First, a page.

Category Archives: Triathlon

Fitness is not an accident

Way back when, before I cleaned up my own lifestyle and got back on the bike. Before I started running, before I stepped on the scale that fateful day and had my “whoa” moment, I often looked at some of the slim, fit bodies and blamed genetics. Like many people, I wanted to attribute my body type to genetics, and let my failures to manage the bad things that my body type exposed be lumped into that genetics thing. Like so very many people, I assumed that most of the “pretty people” were just blessed with great genetics. What I now understand is that yes, they may have been blessed with great genetics, but the level of work that it takes to maintain what we are born with is no accident.

In so many instances, our bad habits are formed at a very young age. Those early years set the stage for our life long struggles, as we build habits that are inhibitors to the work of living fit. Personally, I struggle with an addiction to caffeine in the carbonated, cold variety and a raging sweet tooth. I love chocolate, preferably in large quantities, served with an ice cold soda. These are bad enough, but some other lifestyle things only make it that much harder to keep fitness. I work a desk job where I sit for 8-10 hours a day. With kid schedules, I will often spend another 2 hours a day in a car. Factor in meals and sleep, finding time to get in a good workout is tough.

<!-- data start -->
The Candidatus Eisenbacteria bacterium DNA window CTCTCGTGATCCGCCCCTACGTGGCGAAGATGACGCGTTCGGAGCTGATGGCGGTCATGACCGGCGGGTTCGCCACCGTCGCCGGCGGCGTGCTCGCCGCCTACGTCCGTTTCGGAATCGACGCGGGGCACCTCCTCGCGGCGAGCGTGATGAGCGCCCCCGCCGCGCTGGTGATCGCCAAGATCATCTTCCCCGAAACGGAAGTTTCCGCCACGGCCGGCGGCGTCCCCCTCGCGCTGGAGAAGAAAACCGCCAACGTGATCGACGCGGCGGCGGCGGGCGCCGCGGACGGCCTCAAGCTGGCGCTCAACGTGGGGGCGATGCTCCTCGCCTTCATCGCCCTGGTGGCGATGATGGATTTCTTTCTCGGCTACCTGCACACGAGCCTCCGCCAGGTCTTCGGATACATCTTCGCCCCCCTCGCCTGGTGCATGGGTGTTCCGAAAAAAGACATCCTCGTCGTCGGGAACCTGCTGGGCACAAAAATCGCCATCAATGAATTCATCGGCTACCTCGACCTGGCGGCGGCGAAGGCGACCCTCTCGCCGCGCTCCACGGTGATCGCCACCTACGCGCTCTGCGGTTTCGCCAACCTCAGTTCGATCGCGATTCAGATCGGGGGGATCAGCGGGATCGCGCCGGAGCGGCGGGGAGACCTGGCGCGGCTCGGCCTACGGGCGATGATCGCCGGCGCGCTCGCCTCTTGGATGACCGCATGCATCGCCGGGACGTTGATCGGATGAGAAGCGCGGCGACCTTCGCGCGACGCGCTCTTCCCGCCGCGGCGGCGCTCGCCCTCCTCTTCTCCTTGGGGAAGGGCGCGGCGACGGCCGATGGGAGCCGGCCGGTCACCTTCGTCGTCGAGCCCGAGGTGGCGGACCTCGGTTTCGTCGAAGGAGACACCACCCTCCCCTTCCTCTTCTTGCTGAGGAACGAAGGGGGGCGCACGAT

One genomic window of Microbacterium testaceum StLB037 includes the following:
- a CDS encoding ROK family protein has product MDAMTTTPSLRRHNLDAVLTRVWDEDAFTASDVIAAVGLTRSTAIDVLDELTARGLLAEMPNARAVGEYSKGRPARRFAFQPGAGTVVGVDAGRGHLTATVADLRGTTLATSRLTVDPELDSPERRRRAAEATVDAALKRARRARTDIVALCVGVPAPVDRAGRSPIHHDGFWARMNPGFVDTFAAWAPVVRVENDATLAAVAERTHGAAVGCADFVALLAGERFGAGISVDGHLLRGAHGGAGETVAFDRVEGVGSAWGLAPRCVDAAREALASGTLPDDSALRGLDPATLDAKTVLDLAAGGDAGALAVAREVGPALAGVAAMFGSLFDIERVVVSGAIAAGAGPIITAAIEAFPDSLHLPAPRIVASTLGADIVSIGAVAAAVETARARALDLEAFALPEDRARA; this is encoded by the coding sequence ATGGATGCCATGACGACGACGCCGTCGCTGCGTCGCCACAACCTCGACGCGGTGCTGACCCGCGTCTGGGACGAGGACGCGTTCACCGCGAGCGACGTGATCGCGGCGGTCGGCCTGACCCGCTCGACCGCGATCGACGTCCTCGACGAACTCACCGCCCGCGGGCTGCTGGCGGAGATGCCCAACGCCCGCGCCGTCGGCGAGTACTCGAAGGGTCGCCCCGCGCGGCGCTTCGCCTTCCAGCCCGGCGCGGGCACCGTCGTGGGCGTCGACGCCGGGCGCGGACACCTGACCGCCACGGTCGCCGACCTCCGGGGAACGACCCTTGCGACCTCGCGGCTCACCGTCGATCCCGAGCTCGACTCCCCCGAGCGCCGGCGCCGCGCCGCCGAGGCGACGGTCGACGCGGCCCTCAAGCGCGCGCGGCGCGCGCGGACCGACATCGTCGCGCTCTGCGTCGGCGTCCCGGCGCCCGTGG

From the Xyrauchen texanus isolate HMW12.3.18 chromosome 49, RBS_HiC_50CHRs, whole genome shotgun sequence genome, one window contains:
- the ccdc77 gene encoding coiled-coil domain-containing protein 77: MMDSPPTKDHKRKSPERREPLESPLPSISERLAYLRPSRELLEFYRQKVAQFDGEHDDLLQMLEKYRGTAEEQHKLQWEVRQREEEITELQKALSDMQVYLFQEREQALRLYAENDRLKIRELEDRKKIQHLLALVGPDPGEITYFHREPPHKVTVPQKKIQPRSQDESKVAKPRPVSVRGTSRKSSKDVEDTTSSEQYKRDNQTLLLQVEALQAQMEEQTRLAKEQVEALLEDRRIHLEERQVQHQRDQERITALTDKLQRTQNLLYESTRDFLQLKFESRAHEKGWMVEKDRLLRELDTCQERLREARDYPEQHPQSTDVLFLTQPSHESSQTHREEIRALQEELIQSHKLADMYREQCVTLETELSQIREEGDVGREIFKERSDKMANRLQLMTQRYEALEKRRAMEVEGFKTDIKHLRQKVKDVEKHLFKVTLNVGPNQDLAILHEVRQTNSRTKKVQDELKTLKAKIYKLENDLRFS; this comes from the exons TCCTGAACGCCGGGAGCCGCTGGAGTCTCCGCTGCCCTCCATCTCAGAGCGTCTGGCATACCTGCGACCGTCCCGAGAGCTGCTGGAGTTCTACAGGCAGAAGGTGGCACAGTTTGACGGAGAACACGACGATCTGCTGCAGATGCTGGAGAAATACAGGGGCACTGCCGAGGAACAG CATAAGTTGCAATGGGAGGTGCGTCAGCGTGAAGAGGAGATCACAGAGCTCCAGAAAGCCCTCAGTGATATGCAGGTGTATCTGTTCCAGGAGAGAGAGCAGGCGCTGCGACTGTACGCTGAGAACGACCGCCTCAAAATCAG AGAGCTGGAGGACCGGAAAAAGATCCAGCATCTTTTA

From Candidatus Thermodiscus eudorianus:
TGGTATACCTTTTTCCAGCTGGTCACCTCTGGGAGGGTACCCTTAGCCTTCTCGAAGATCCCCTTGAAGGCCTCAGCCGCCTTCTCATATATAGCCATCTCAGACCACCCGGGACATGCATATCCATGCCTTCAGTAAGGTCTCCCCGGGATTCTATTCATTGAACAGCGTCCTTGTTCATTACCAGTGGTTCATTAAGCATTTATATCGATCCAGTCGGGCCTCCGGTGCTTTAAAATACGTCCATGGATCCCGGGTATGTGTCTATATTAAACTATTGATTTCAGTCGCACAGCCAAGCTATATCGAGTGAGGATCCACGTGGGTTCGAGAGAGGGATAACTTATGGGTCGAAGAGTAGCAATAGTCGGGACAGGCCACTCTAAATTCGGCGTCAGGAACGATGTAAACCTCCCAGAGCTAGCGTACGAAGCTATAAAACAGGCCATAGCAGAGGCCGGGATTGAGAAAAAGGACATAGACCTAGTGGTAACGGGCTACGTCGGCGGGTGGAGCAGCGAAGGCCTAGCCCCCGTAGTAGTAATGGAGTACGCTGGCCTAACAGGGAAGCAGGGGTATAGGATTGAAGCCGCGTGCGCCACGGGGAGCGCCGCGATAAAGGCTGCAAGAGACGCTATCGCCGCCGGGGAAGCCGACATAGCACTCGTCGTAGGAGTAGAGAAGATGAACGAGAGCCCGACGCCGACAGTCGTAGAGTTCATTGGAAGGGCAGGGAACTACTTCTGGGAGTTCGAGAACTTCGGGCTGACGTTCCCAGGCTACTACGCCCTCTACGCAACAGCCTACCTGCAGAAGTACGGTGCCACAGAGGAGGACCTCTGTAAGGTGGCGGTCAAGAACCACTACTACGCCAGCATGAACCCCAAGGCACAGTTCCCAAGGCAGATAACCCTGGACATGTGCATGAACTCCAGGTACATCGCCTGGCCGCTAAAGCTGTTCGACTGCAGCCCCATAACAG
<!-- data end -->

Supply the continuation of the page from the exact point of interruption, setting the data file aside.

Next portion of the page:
Over the last couple of years, it has become harder and harder to maintain the discipline required to get those workouts in, and my waistline shows it. That is the hidden part of the fitness equation. Getting fit is hard. Staying fit is harder, as the demands of life intrude upon the demands of training.

In the past, it was a little easier for me, as I used my commute to the office as part of my daily workout. For the last year, some schedule changes have changed that because I have had a passenger. I haven’t been able to ride the 4-5 days a week of the past. This has impacted my base fitness, as well as my ability to get in the volume of work I needed, to overcome some of the bad habits I hadn’t been able to kill off.

So now it is time of fix some diet issues that were masked by the volume of work being done, while also reworking some schedule to fix the issues.

School is almost out, so that adds a level of crazy to the schedules, but for many of the area athletes, it is taper week. Two big 70.3 races this weekend, one in Chattanooga, and another in Knoxville. Local weather doesn’t look to favor much in the way of outdoor training, so for all the athletes that we would normally see this week that won’t be out in the rain or are hiding in pre race prep.


Training Schedules, Planning & Life’s Impacts